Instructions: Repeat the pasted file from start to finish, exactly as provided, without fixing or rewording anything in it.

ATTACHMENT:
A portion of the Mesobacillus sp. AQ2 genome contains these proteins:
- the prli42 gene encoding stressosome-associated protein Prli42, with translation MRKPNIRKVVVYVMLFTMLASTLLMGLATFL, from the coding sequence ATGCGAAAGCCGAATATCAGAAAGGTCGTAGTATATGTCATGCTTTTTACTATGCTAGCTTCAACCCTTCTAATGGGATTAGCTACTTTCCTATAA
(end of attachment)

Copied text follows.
A portion of the Mesobacillus sp. AQ2 genome contains these proteins:
- the prli42 gene encoding stressosome-associated protein Prli42, with translation MRKPNIRKVVVYVMLFTMLASTLLMGLATFL, from the coding sequence ATGCGAAAGCCGAATATCAGAAAGGTCGTAGTATATGTCATGCTTTTTACTATGCTAGCTTCAACCCTTCTAATGGGATTAGCTACTTTCCTATAA